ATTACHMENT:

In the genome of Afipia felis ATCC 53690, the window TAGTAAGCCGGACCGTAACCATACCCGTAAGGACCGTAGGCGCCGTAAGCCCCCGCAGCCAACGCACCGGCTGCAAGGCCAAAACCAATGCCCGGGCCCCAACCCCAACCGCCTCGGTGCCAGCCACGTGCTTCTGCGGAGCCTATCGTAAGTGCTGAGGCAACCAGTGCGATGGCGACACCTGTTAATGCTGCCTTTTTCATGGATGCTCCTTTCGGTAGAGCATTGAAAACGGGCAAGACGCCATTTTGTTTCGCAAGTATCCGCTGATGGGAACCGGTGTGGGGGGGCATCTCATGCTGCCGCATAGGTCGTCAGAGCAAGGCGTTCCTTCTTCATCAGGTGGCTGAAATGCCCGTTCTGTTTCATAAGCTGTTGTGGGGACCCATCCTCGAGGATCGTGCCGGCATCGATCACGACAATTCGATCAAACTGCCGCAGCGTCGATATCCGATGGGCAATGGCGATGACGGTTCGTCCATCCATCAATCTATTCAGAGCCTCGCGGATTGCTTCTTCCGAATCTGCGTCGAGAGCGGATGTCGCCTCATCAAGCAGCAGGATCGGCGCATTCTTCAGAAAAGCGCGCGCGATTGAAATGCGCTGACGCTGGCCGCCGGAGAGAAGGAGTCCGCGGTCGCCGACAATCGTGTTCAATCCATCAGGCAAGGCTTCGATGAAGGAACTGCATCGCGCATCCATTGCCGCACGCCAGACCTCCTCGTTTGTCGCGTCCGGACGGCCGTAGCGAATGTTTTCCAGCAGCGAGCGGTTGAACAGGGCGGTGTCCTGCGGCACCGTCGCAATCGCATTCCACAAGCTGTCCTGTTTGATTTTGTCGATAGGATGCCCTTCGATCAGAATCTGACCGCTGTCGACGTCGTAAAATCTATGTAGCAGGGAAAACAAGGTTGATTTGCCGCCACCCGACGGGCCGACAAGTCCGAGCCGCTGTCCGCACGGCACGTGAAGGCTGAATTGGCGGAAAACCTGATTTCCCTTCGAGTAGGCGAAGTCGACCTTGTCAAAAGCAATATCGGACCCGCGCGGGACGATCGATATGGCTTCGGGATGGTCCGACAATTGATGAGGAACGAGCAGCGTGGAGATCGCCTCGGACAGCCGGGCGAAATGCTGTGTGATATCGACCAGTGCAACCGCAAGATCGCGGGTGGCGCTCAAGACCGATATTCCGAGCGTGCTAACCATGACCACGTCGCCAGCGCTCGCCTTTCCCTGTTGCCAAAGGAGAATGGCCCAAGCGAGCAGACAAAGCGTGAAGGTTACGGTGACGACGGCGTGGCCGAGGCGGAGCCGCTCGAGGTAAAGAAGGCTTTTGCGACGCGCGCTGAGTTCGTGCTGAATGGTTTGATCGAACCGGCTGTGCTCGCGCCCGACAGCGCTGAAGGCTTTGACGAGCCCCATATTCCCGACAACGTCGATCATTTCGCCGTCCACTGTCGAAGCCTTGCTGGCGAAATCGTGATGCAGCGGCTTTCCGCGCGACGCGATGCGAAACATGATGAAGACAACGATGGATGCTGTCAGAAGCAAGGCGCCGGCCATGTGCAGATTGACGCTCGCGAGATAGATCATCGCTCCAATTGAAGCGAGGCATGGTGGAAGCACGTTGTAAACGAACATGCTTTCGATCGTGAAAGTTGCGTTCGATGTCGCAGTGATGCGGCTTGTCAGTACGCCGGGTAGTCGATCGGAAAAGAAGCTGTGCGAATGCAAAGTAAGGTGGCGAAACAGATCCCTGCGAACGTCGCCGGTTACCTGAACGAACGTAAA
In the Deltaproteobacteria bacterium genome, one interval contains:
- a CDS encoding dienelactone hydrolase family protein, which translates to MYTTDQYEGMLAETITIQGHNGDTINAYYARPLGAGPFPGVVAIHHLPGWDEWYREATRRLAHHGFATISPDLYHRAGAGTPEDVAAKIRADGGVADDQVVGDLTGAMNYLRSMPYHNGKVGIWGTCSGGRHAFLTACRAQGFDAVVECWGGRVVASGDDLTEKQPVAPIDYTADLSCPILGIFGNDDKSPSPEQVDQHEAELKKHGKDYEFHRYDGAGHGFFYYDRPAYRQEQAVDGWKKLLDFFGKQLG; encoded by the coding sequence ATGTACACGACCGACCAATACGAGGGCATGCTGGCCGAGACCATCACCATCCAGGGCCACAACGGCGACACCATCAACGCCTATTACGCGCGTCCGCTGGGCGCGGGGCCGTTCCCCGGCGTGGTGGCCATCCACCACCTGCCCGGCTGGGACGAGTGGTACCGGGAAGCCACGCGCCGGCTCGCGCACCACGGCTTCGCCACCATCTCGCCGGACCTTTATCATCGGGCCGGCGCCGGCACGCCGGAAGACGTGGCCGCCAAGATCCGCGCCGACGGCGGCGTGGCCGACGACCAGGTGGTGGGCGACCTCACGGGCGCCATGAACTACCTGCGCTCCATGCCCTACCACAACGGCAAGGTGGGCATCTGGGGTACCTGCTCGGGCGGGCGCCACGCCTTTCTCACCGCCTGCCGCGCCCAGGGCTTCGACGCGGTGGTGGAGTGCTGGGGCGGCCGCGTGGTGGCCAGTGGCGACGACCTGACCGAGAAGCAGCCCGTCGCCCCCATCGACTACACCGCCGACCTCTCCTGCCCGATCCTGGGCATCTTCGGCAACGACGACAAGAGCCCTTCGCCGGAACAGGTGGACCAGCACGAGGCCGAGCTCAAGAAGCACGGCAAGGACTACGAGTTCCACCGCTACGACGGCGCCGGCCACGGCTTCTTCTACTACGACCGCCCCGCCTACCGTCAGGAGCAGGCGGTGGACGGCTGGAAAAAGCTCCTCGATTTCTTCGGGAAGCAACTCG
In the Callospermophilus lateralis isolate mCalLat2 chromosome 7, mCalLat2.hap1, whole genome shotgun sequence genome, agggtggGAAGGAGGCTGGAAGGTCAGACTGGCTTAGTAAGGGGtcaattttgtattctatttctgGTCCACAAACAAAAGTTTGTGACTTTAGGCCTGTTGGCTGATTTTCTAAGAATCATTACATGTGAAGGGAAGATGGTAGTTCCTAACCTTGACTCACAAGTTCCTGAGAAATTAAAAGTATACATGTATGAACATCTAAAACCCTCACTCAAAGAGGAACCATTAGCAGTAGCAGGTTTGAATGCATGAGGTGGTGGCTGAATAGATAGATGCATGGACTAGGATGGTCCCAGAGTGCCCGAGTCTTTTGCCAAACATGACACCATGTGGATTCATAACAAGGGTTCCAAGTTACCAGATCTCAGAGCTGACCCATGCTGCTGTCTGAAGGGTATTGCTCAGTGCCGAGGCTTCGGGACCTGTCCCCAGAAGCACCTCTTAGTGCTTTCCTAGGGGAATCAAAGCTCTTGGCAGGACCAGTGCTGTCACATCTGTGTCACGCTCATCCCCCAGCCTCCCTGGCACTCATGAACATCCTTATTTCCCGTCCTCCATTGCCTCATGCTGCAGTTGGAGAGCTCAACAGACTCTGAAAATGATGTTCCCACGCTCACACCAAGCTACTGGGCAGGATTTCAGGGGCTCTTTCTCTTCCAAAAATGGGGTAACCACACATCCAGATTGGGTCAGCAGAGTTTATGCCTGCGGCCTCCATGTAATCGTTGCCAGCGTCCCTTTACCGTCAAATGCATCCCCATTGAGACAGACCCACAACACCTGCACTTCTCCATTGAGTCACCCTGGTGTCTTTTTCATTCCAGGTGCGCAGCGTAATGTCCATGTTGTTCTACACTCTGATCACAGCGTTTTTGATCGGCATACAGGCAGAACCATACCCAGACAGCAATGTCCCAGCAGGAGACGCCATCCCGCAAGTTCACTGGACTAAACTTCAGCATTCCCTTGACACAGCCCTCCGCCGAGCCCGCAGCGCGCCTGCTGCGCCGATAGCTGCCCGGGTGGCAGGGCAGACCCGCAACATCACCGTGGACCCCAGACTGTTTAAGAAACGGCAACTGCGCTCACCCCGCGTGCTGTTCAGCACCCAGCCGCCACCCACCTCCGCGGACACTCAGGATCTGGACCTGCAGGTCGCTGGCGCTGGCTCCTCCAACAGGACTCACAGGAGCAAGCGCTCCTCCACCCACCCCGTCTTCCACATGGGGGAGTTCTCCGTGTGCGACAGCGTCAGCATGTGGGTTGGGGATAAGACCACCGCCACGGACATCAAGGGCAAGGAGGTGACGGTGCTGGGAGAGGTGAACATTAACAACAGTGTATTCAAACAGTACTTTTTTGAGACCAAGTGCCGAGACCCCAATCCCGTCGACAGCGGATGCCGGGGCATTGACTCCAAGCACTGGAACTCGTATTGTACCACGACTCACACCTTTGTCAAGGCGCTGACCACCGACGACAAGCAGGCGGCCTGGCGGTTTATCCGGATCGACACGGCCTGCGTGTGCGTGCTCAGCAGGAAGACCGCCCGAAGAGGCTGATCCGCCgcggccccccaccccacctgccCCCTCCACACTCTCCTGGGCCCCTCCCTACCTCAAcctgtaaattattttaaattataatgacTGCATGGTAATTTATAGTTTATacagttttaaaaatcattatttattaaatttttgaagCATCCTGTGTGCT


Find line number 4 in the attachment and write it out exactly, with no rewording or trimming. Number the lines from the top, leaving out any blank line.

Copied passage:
In the Callospermophilus lateralis isolate mCalLat2 chromosome 7, mCalLat2.hap1, whole genome shotgun sequence genome, agggtggGAAGGAGGCTGGAAGGTCAGACTGGCTTAGTAAGGGGtcaattttgtattctatttctgGTCCACAAACAAAAGTTTGTGACTTTAGGCCTGTTGGCTGATTTTCTAAGAATCATTACATGTGAAGGGAAGATGGTAGTTCCTAACCTTGACTCACAAGTTCCTGAGAAATTAAAAGTATACATGTATGAACATCTAAAACCCTCACTCAAAGAGGAACCATTAGCAGTAGCAGGTTTGAATGCATGAGGTGGTGGCTGAATAGATAGATGCATGGACTAGGATGGTCCCAGAGTGCCCGAGTCTTTTGCCAAACATGACACCATGTGGATTCATAACAAGGGTTCCAAGTTACCAGATCTCAGAGCTGACCCATGCTGCTGTCTGAAGGGTATTGCTCAGTGCCGAGGCTTCGGGACCTGTCCCCAGAAGCACCTCTTAGTGCTTTCCTAGGGGAATCAAAGCTCTTGGCAGGACCAGTGCTGTCACATCTGTGTCACGCTCATCCCCCAGCCTCCCTGGCACTCATGAACATCCTTATTTCCCGTCCTCCATTGCCTCATGCTGCAGTTGGAGAGCTCAACAGACTCTGAAAATGATGTTCCCACGCTCACACCAAGCTACTGGGCAGGATTTCAGGGGCTCTTTCTCTTCCAAAAATGGGGTAACCACACATCCAGATTGGGTCAGCAGAGTTTATGCCTGCGGCCTCCATGTAATCGTTGCCAGCGTCCCTTTACCGTCAAATGCATCCCCATTGAGACAGACCCACAACACCTGCACTTCTCCATTGAGTCACCCTGGTGTCTTTTTCATTCCAGGTGCGCAGCGTAATGTCCATGTTGTTCTACACTCTGATCACAGCGTTTTTGATCGGCATACAGGCAGAACCATACCCAGACAGCAATGTCCCAGCAGGAGACGCCATCCCGCAAGTTCACTGGACTAAACTTCAGCATTCCCTTGACACAGCCCTCCGCCGAGCCCGCAGCGCGCCTGCTGCGCCGATAGCTGCCCGGGTGGCAGGGCAGACCCGCAACATCACCGTGGACCCCAGACTGTTTAAGAAACGGCAACTGCGCTCACCCCGCGTGCTGTTCAGCACCCAGCCGCCACCCACCTCCGCGGACACTCAGGATCTGGACCTGCAGGTCGCTGGCGCTGGCTCCTCCAACAGGACTCACAGGAGCAAGCGCTCCTCCACCCACCCCGTCTTCCACATGGGGGAGTTCTCCGTGTGCGACAGCGTCAGCATGTGGGTTGGGGATAAGACCACCGCCACGGACATCAAGGGCAAGGAGGTGACGGTGCTGGGAGAGGTGAACATTAACAACAGTGTATTCAAACAGTACTTTTTTGAGACCAAGTGCCGAGACCCCAATCCCGTCGACAGCGGATGCCGGGGCATTGACTCCAAGCACTGGAACTCGTATTGTACCACGACTCACACCTTTGTCAAGGCGCTGACCACCGACGACAAGCAGGCGGCCTGGCGGTTTATCCGGATCGACACGGCCTGCGTGTGCGTGCTCAGCAGGAAGACCGCCCGAAGAGGCTGATCCGCCgcggccccccaccccacctgccCCCTCCACACTCTCCTGGGCCCCTCCCTACCTCAAcctgtaaattattttaaattataatgacTGCATGGTAATTTATAGTTTATacagttttaaaaatcattatttattaaatttttgaagCATCCTGTGTGCT